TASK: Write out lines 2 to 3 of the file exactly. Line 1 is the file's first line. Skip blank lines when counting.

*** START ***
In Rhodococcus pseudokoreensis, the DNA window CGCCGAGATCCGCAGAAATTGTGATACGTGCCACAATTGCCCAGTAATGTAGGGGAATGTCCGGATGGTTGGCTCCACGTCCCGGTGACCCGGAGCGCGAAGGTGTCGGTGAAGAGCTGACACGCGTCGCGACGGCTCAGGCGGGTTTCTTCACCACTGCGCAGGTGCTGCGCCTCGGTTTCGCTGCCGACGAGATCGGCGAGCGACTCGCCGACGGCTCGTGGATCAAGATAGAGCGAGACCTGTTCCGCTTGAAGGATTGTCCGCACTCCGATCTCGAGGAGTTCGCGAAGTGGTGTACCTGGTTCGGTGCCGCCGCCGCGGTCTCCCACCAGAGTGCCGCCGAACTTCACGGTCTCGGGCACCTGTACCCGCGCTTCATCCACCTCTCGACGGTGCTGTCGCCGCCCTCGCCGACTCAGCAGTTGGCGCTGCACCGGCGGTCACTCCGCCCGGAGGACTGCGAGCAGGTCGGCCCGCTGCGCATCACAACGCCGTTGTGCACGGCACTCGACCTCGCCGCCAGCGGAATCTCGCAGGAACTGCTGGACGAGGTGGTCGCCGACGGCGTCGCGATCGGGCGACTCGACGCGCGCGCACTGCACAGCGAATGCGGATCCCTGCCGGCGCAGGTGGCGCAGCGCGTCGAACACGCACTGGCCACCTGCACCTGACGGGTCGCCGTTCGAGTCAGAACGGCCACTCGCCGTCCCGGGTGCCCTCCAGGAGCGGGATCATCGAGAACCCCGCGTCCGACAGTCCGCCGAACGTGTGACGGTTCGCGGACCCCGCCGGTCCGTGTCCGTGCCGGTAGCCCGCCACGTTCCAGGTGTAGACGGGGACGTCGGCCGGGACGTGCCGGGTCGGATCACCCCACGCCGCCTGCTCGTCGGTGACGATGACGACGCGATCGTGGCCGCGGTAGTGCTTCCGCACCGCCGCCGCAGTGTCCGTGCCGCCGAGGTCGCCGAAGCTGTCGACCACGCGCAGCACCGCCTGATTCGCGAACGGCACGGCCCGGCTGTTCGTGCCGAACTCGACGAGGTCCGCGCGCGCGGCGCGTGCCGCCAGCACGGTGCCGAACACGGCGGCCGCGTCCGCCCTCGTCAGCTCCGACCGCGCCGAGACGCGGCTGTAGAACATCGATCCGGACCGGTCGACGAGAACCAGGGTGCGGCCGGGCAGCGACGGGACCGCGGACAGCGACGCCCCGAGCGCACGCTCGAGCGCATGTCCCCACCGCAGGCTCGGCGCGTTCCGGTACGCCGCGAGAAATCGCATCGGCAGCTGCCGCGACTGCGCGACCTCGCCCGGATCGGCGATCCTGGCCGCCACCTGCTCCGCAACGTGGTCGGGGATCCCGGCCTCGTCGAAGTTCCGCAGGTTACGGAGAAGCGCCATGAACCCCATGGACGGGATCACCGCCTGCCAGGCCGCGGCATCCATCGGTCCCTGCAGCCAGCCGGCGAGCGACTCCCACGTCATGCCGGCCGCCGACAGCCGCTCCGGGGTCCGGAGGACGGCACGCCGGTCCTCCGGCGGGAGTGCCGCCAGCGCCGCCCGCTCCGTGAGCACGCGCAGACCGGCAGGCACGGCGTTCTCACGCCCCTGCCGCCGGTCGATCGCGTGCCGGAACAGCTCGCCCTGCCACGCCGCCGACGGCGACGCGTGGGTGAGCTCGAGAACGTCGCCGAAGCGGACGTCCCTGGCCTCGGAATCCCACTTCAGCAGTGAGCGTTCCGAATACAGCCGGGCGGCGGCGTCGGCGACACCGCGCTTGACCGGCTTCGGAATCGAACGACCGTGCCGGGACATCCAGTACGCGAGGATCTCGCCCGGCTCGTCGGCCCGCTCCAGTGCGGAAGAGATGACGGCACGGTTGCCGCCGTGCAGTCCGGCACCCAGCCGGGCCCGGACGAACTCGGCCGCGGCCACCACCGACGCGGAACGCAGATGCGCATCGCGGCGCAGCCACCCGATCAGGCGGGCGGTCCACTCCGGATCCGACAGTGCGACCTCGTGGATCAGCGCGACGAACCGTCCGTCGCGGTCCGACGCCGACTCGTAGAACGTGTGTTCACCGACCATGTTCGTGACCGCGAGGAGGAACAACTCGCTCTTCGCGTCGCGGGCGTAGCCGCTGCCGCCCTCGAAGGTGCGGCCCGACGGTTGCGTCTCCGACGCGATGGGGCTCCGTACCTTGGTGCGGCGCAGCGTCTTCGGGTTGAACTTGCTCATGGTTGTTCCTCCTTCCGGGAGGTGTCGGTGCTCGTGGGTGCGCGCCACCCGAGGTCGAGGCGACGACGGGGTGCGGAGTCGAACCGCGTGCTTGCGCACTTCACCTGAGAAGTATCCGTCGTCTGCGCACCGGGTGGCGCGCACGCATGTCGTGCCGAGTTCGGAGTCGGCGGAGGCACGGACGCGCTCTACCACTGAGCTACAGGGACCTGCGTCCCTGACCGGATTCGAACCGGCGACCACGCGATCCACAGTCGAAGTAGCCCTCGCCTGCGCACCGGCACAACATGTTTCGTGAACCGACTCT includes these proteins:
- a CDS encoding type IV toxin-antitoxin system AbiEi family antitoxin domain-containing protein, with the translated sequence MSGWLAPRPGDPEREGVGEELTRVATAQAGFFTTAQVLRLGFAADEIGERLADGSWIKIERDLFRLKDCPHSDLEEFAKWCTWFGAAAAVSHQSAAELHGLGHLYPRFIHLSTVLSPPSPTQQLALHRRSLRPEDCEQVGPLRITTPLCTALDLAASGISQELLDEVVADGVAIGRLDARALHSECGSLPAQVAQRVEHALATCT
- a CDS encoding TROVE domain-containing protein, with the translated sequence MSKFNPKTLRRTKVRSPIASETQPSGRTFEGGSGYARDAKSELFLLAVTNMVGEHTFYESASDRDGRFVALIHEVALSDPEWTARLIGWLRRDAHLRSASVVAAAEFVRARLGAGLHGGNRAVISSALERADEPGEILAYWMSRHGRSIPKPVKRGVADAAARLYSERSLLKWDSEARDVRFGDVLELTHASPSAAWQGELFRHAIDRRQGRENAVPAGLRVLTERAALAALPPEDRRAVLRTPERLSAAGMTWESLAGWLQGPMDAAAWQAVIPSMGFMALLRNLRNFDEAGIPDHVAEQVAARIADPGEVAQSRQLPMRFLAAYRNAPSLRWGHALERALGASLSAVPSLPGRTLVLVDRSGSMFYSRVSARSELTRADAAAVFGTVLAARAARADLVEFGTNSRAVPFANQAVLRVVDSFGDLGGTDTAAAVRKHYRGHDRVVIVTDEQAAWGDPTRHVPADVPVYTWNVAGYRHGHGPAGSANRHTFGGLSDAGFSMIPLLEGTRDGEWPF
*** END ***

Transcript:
- a CDS encoding type IV toxin-antitoxin system AbiEi family antitoxin domain-containing protein, with the translated sequence MSGWLAPRPGDPEREGVGEELTRVATAQAGFFTTAQVLRLGFAADEIGERLADGSWIKIERDLFRLKDCPHSDLEEFAKWCTWFGAAAAVSHQSAAELHGLGHLYPRFIHLSTVLSPPSPTQQLALHRRSLRPEDCEQVGPLRITTPLCTALDLAASGISQELLDEVVADGVAIGRLDARALHSECGSLPAQVAQRVEHALATCT
- a CDS encoding TROVE domain-containing protein, with the translated sequence MSKFNPKTLRRTKVRSPIASETQPSGRTFEGGSGYARDAKSELFLLAVTNMVGEHTFYESASDRDGRFVALIHEVALSDPEWTARLIGWLRRDAHLRSASVVAAAEFVRARLGAGLHGGNRAVISSALERADEPGEILAYWMSRHGRSIPKPVKRGVADAAARLYSERSLLKWDSEARDVRFGDVLELTHASPSAAWQGELFRHAIDRRQGRENAVPAGLRVLTERAALAALPPEDRRAVLRTPERLSAAGMTWESLAGWLQGPMDAAAWQAVIPSMGFMALLRNLRNFDEAGIPDHVAEQVAARIADPGEVAQSRQLPMRFLAAYRNAPSLRWGHALERALGASLSAVPSLPGRTLVLVDRSGSMFYSRVSARSELTRADAAAVFGTVLAARAARADLVEFGTNSRAVPFANQAVLRVVDSFGDLGGTDTAAAVRKHYRGHDRVVIVTDEQAAWGDPTRHVPADVPVYTWNVAGYRHGHGPAGSANRHTFGGLSDAGFSMIPLLEGTRDGEWPF